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Politics / Issues

Legislators decline to support Siesta Key's effort to become its own town

 Siesta Key Beach in October of 2019. Jessica Meszaros/WUSF
Jessica Meszaros
/
WUSF Public Media
Several large hotels have been proposed for the key this year and two of those projects have been approved by the Sarasota County Commission.

The incorporation bill first needed support from the local delegation to advance to the full Legislature where Governor Ron DeSantis would have to authorize a vote.

An initiative to incorporate Siesta Key failed to clear a major hurdle this week when the local legislative delegation declined to support it.

The Sarasota Herald-Tribune reports that five state representatives and a state senator held a public hearing this week where nearly 90 people spoke in favor of allowing the barrier island residents to vote on whether to form a town.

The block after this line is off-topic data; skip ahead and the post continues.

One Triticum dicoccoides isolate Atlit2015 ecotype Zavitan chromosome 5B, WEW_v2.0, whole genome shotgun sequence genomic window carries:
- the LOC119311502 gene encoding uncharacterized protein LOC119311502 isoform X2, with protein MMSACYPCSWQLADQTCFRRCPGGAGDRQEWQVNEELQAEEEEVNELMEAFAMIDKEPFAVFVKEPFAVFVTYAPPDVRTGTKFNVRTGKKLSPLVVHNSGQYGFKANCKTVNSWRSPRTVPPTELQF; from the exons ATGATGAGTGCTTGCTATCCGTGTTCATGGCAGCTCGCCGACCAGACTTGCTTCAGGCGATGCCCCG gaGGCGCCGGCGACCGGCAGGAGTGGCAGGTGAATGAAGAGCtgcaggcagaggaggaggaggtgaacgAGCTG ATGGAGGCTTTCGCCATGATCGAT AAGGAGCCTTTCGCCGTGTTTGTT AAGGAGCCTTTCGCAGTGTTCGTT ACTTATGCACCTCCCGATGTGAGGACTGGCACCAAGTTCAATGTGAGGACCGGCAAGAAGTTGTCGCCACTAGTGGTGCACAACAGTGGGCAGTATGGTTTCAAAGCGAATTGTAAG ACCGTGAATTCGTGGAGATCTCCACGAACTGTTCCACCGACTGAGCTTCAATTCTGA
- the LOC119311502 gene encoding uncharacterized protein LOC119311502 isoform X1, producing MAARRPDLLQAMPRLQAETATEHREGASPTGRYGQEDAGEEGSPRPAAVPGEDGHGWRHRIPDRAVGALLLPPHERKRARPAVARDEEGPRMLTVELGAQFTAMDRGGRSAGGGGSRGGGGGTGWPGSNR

Members of the group Save Siesta Key had been working for about a year on the initiative. The group says they are concerned with how quickly Sarasota County is signing off on development projects.

Several large hotels have been proposed for the key this year and two of those projects have been approved by the Sarasota County Commission.

Residents feel they don’t have a voice in decisions that will impact their quality of life, Tracy Jackson, vice chair of Save Siesta Key, told WUSF in December.

"What are we going to do to take control over the decisions that are consistently affecting us,” she said. "Because what we're doing as far as organizing and going to the commission meetings and saying how we feel is simply not working."

The incorporation bill first needed support from the local delegation to advance to the full Legislature where Gov. Ron DeSantis would have to authorize a vote.

But the six legislators were deadlocked in a 3-3 vote and failed to advance the bill.

The Herald-Tribune reports that Rep. Fiona McFarland, Rep. Rep. Michele Rayner and Sen. Joe Gruters voted in favor of the bill while State Reps. Will Robinson, Tommy Gregory and James Buchanan voted against it.

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